Marked Literacy

“For literacy, as I hope to demonstrate, is the emblem that links racial alienation with economic alienation” (Gates, 6).

While reading the article”Writing ‘Race’ and the Difference It Makes” by Henry Louis Gates Jr., I found myself captivated by this sentence. I had never thought of literacy as a tool of oppression. However, I found myself agreeing with Gates’ analysis of how Western colonization and it’s influence on literary infrastructures and practices (even those exposed to these practices) perpetuated oppressive societal norms towards African-American’s. Not only this, but when Black writers did start emerging into the literary sphere, they were pushing against a societal ideology that essentially stripped African-American’s of their humanity. Gates states that “Blacks were ‘reasonable,’ and hence ‘men,’ if –and only if–they demonstrated mastery of ‘the arts and sciences,’ the eighteenth century’s formula for writing. So, while the Enlightenment is characterized by its foundation on man’s ability to reason, it simultaneously used the absences and presence of reason to delimit and circumscribe the very humanity of the cultures and people of color which Europeans had been ‘discovering’ since the Renaissance” (8).  Literacy had become a tool to determine who held the ability to ‘reason’, and thus could be considered a human being.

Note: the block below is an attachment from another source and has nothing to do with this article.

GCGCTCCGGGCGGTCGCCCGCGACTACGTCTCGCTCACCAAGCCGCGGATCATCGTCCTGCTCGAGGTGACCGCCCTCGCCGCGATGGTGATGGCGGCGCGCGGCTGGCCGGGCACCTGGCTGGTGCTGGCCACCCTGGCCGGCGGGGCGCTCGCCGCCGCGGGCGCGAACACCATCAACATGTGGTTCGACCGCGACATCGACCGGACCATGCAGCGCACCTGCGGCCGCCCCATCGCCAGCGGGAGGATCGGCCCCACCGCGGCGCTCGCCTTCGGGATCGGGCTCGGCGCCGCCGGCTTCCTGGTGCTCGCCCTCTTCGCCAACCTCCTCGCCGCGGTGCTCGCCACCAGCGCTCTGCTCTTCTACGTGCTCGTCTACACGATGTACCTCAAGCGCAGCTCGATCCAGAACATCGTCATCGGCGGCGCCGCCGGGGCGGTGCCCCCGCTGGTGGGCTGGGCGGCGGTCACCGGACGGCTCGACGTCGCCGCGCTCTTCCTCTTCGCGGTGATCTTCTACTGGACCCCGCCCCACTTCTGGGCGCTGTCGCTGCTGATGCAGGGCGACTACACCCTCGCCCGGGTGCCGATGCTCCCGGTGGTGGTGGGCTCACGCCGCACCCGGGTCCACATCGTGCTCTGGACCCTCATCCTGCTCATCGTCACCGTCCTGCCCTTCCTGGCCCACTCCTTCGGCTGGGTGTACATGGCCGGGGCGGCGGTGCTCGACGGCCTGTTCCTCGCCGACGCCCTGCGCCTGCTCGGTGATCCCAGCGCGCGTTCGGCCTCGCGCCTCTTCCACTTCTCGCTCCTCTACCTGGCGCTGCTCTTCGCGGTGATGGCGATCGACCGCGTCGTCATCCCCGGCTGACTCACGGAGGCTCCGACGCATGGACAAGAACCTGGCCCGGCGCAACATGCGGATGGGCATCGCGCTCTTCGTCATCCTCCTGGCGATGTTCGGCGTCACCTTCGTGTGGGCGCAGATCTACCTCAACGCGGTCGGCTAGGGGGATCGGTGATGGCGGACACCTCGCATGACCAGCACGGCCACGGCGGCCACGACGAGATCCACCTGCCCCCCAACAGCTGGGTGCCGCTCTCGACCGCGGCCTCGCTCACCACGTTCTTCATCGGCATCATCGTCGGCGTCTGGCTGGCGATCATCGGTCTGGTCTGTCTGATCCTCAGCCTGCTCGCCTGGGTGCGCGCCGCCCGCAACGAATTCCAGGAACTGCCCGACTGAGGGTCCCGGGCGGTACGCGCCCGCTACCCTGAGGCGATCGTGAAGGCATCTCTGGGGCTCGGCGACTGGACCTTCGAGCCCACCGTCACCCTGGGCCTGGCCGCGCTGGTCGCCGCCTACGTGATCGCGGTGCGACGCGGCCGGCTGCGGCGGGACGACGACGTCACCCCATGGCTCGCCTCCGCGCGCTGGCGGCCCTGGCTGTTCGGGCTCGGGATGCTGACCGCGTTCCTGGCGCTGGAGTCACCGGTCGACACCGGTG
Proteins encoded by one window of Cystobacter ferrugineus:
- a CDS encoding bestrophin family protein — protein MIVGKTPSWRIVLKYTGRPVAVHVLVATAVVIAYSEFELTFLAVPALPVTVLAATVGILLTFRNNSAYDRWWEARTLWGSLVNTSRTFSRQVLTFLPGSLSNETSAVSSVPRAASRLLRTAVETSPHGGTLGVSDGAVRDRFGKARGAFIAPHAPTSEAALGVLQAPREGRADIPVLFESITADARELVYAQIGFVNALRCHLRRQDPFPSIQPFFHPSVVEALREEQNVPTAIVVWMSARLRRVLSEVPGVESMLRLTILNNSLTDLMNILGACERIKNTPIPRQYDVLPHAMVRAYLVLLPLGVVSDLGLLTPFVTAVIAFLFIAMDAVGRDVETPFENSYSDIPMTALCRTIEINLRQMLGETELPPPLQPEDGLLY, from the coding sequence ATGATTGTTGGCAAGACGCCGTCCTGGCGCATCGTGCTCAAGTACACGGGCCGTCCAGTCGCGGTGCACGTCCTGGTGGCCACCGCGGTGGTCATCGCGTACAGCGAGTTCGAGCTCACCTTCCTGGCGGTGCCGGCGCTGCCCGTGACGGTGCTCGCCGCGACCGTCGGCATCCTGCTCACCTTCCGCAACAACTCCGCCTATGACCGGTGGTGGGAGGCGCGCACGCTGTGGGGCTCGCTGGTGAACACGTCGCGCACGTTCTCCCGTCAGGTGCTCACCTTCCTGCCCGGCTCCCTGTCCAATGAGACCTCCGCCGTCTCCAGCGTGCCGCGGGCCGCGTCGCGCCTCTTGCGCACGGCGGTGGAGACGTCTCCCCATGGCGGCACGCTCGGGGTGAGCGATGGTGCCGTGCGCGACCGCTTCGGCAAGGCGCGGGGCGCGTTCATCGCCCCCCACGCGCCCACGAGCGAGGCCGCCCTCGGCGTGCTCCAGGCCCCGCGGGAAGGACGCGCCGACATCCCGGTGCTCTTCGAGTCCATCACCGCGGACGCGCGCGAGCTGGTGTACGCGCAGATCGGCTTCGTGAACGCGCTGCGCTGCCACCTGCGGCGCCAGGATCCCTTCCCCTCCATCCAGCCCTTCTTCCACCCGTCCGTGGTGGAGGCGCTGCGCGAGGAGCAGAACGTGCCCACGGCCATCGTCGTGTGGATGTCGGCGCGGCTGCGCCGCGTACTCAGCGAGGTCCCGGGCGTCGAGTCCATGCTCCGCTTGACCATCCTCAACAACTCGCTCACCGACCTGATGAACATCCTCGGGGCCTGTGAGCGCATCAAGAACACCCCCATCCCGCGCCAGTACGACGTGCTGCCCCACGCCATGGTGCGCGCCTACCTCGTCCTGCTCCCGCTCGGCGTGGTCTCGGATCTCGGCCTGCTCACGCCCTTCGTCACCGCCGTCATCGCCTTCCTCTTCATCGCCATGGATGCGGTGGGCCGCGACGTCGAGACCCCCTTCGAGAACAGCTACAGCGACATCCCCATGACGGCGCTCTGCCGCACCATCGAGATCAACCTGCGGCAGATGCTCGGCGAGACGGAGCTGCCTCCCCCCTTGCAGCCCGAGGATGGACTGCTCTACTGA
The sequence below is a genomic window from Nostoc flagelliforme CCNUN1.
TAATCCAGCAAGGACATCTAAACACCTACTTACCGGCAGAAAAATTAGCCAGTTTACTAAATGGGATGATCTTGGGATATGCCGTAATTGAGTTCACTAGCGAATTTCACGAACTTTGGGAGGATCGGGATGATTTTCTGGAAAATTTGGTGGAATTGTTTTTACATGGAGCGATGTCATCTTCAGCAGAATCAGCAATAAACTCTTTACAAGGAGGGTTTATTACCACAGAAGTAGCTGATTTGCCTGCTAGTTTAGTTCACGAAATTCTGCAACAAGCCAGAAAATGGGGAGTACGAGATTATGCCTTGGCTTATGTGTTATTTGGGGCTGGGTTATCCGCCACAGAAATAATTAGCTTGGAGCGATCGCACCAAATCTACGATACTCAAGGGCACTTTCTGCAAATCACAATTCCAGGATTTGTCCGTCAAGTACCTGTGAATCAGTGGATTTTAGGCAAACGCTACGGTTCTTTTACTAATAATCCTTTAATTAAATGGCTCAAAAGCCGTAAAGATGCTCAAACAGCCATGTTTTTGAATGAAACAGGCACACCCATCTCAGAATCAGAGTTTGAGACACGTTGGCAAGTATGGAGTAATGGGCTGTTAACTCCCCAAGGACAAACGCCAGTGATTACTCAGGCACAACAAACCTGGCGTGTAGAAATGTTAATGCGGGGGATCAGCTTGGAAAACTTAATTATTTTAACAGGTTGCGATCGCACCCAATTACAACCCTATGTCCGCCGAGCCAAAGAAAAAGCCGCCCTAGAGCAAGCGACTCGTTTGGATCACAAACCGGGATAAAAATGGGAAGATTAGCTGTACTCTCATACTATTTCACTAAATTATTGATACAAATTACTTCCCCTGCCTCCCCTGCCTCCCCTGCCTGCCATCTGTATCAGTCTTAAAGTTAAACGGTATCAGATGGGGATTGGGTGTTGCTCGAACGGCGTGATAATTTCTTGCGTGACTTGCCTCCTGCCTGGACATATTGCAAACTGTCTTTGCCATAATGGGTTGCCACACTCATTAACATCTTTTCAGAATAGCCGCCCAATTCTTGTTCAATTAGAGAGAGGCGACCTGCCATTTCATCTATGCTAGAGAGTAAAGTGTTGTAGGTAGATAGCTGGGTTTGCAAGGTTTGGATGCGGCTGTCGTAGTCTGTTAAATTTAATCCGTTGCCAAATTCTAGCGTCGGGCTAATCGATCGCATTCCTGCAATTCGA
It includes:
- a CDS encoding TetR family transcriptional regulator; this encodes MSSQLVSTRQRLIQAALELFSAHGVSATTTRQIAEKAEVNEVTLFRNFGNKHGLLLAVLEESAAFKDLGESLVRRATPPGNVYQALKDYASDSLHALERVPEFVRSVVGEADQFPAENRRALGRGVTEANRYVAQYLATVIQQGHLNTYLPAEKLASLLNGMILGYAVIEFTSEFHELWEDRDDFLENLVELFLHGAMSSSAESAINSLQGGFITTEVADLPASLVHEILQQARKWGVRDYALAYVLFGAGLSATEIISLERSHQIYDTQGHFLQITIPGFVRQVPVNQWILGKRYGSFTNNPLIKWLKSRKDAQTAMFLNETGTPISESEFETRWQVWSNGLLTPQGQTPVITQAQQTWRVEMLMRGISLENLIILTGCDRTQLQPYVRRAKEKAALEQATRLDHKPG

As I continue to work through these articles each week, I find myself appreciating more and more the idea that we can not focus on literacy as just the ability to “read and write”, as this definition excludes so many important external factors (such as cultural, socioeconomic, religious, etc.) that play into our everyday literary practices. I have also found myself thinking about how we still use literacy within social hierarchies, power structures, class systems, and essentially to determine who “know’s” more. Will we ever be able to move past this idea that “if you can’t ‘read and write’ you can’t excel in life”? Is literacy the true culprit of the ever growing economic gap? How do we, as future educators, create new literary infrastructures that both inform our students of the past, but also prepares them for the future?

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